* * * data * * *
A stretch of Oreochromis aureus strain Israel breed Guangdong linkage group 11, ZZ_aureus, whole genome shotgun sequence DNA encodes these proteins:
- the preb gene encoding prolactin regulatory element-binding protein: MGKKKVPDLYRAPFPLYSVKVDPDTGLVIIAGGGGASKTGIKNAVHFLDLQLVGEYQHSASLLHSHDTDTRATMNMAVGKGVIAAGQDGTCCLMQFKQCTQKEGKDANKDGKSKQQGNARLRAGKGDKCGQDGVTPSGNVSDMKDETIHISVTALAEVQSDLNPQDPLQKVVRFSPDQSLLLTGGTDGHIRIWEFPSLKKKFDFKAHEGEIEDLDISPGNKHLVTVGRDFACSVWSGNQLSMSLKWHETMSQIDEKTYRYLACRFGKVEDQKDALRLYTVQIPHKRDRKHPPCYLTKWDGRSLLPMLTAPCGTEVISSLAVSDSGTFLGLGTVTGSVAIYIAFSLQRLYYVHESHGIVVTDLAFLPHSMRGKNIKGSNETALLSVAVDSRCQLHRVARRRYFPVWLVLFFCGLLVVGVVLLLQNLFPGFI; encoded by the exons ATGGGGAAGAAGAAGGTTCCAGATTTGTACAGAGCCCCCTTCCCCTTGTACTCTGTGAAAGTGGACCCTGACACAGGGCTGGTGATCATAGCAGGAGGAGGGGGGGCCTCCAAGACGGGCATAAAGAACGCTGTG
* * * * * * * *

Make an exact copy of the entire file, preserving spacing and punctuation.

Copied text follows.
A stretch of Oreochromis aureus strain Israel breed Guangdong linkage group 11, ZZ_aureus, whole genome shotgun sequence DNA encodes these proteins:
- the preb gene encoding prolactin regulatory element-binding protein: MGKKKVPDLYRAPFPLYSVKVDPDTGLVIIAGGGGASKTGIKNAVHFLDLQLVGEYQHSASLLHSHDTDTRATMNMAVGKGVIAAGQDGTCCLMQFKQCTQKEGKDANKDGKSKQQGNARLRAGKGDKCGQDGVTPSGNVSDMKDETIHISVTALAEVQSDLNPQDPLQKVVRFSPDQSLLLTGGTDGHIRIWEFPSLKKKFDFKAHEGEIEDLDISPGNKHLVTVGRDFACSVWSGNQLSMSLKWHETMSQIDEKTYRYLACRFGKVEDQKDALRLYTVQIPHKRDRKHPPCYLTKWDGRSLLPMLTAPCGTEVISSLAVSDSGTFLGLGTVTGSVAIYIAFSLQRLYYVHESHGIVVTDLAFLPHSMRGKNIKGSNETALLSVAVDSRCQLHRVARRRYFPVWLVLFFCGLLVVGVVLLLQNLFPGFI; encoded by the exons ATGGGGAAGAAGAAGGTTCCAGATTTGTACAGAGCCCCCTTCCCCTTGTACTCTGTGAAAGTGGACCCTGACACAGGGCTGGTGATCATAGCAGGAGGAGGGGGGGCCTCCAAGACGGGCATAAAGAACGCTGTG